• Be fearless.

My favorite tip from Derek was to simple do it – make the request. You can spend your time worrying and wondering, but at the end of the day, if you never ask, you’ll never get that yes. Fellow panelist Katie Davis also chimed in, saying, “People are nice. People like to talk about themselves.[…]Your imagination plays tricks on you, but what’s the worst that could happen?”

Lastly, I think the panelists made a very good point that you don’t have to go for the superstar in your field. Instead, go for someone who is slightly more popular than you continuously and build your audience of listeners. When you have 1,000 fans, invite a guest that has 2,000 fans. When you have 2,000 fans, invite a guest who has 3,000 fans. Work you way up to landing those extremely popular guests in your niche and you’ll have more success along the way.

Did you know BlogWorld New York 2012 featured an entire podcasting track? If you missed it, you can check out all of our sessions with the virtual ticket!

21 Brilliant Bloggers Talk About Starting a Podcast


Brilliant Bloggers is a weekly series here at BlogWorld where we look at the best posts from around the web all surrounding a specific topic. Every week, we’ll feature three of the most brilliant bloggers out there, along with a huge list of more resources where you can learn about the topic. You can see more Brilliant Blogger posts or learn how to submit your link for an upcoming edition here.

This Week’s Topic: Starting a Podcast

Every week, BlogWorld’s fantastic podcast track leader, Cliff Ravenscraft, presents The Podcast Report right here on the BlogWorld blog. He covers tons of different podcasting topics, but today I wanted to do something a little different and give everyone a comprehensive list of links where you can find information about starting a podcast, even if you’ve never done this before. Lots of bloggers can benefit from having a podcast, but it can be daunting to get started. These brilliant bloggers (most of them podcasters themselves) have some great advice to help you join the podcasting ranks.

(I recommend you start with this podcasting beginner’s guide right here on the BlogWorld blog from Daniel Clark!)

Brilliant Blogger of the Week:

Learn How to Podcast by Cliff Ravenscraft

Cliff is a no-brainer as our brilliant blogger of the week. He might be a podcaster first and foremost, but he’s a force to be reckoned with in all forms of content creation, from podcasting to video creation to blogging. On his “learn how to podcast” page, you’ll find an AMAZING seven-part video series, wrapped up with an 8th Q&A video. This series teaches you absolutely everything you need to know about gettings started as a podcaster, even if you have no experience. His videos cover equipment, setting up and RSS feed, and more. You seriously can’t find a better all-in-one guide to getting started than Cliff’s resource, and his entire Podcast Answer Man site is something you’ll want to check out to learn more about podcasting. You can also follow Cliff on Twitter at @GSPN.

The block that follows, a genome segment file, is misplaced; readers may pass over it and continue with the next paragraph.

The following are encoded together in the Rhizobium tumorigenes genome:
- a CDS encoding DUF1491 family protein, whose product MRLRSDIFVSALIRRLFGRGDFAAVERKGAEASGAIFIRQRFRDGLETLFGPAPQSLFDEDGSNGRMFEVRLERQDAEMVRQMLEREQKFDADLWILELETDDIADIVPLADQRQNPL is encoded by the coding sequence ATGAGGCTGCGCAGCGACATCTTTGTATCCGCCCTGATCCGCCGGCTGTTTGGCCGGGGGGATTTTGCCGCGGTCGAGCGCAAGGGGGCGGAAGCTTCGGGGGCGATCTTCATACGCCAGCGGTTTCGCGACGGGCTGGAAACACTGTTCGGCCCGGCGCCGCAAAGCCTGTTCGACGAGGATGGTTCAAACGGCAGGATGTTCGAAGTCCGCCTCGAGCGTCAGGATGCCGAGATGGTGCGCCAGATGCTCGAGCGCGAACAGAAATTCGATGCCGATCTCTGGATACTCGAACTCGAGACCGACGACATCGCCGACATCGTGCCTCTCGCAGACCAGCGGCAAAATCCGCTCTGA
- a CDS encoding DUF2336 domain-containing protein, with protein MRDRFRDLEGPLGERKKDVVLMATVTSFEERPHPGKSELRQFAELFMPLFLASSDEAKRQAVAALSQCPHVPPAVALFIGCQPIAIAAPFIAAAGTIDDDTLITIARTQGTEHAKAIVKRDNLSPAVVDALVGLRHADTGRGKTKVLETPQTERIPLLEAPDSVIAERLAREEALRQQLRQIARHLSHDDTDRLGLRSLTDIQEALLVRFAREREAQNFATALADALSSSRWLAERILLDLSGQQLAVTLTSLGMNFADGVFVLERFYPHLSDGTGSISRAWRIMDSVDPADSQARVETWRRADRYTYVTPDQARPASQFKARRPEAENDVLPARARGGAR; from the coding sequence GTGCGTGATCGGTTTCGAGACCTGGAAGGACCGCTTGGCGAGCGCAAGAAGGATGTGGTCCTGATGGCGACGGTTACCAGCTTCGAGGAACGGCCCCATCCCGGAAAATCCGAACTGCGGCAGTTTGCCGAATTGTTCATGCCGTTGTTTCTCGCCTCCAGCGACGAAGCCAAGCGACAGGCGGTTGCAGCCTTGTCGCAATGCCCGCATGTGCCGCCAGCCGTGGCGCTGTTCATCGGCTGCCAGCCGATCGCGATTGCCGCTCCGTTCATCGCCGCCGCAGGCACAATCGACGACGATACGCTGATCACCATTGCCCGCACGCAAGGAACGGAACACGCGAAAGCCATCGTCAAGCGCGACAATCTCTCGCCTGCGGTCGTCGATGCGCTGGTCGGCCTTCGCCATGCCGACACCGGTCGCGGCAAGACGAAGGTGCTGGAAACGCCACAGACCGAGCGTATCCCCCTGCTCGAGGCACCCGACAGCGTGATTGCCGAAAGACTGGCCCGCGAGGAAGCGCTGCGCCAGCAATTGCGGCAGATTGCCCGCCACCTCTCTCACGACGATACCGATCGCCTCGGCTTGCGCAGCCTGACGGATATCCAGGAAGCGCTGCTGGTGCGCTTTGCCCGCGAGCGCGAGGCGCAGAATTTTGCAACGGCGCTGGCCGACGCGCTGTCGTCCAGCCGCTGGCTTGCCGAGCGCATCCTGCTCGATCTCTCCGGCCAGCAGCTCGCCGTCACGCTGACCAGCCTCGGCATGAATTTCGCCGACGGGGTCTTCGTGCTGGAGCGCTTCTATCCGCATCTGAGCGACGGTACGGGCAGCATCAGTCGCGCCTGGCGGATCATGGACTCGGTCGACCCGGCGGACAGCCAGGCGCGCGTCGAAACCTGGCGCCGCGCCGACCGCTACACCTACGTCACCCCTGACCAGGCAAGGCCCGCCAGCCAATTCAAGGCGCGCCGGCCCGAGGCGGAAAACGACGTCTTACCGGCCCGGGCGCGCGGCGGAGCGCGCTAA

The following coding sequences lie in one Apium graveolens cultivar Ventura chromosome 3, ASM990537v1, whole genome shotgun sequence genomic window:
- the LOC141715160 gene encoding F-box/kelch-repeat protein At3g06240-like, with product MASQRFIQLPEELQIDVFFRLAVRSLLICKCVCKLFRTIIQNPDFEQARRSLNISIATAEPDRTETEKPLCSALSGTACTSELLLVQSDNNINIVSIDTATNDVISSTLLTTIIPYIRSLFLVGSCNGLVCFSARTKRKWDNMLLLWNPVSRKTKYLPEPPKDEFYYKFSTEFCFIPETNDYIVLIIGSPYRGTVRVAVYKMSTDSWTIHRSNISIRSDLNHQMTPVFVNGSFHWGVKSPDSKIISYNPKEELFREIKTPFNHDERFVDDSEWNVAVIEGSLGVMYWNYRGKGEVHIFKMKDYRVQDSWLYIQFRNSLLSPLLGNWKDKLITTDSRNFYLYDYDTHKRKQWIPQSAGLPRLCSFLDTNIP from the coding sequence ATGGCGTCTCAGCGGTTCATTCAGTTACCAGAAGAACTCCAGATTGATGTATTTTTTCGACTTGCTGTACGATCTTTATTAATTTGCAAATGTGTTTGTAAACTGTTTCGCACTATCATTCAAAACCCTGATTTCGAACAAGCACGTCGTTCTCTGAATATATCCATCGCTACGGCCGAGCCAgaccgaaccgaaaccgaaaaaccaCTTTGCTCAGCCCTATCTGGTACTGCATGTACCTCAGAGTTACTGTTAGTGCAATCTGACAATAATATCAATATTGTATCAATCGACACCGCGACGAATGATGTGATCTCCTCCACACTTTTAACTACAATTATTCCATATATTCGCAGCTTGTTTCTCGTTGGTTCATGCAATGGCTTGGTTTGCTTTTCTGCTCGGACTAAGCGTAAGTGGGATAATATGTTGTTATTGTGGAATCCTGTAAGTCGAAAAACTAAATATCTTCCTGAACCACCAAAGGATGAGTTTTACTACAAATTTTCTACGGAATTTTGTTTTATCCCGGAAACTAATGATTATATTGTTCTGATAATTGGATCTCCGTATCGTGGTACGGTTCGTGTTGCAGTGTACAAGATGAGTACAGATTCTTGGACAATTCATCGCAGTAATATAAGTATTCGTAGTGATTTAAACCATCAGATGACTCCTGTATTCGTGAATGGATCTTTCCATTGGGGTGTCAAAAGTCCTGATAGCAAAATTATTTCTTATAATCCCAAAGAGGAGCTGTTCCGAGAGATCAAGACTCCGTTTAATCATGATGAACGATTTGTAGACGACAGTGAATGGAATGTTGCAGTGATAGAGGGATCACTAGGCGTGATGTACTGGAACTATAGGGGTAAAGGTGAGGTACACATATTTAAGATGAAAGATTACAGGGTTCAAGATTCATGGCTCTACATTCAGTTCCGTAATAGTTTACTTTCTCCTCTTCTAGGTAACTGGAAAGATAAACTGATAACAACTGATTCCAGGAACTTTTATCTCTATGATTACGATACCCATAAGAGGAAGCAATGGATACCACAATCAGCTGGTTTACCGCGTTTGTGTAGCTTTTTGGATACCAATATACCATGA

Even More Brilliant Advice:

Ewan Spence has also written some wonderful podcasting tips right here on the BlogWorld blog!

Did I miss your post or a post by someone you know about starting a podcast? Unintentional! Help me out by leaving a comment below with the link.

Next Week’s Topic: Storytelling

I’d love to include a link to your post next week – and if you head to the Brilliant Bloggers Schedule, you can see even more upcoming posts. We all have something to learn from one another, so please don’t be shy! Head to the schedule today to learn how to submit your post so I won’t miss it.

Tips From A First Time Podcaster


My name is Bryan Curry and I am a first time podcaster. Podcasting and Social Media is not my full time job, it is my hobby and passion. My wife would probably describe it as an obsession. I began podcasting in September of 2009, I had no previous knowledge of how to podcast, how to manage a website or how to utilize social media.

Guest Blogger: Bryan Curry

Since that time I have spent over 600 hours scouring books and the Internet trying to absorb as much information as I could. It is now my goal to take what I have learned (am still learning) and share it with you. Whether your podcast has thousands of listeners and has been going strong for years or whether it is still just an idea percolating in your mind hopefully you will learn something as I share my success and failures that I continue to experience as a first time podcaster.

Get Your Head Right

Believe it or not, beginning your podcast does not start with equipment or software, it starts with you. You have to get your head right, because podcasting is going to require work. Having a successful podcast is not all about spending an hour recording your thoughts each week and then spending the rest of the week reading scores of glowing emails complimenting you on how fantastic you are and counting your money. The majority of the work on your podcast happens when that little red recording light is not blinking at all. It is the building and maintenance of a website, the never-ending promotion, consumption and community participation. You will fail as often as you succeed, so in order to prevent the frustration that ultimately leads to podfade it is important to get your head right before you begin.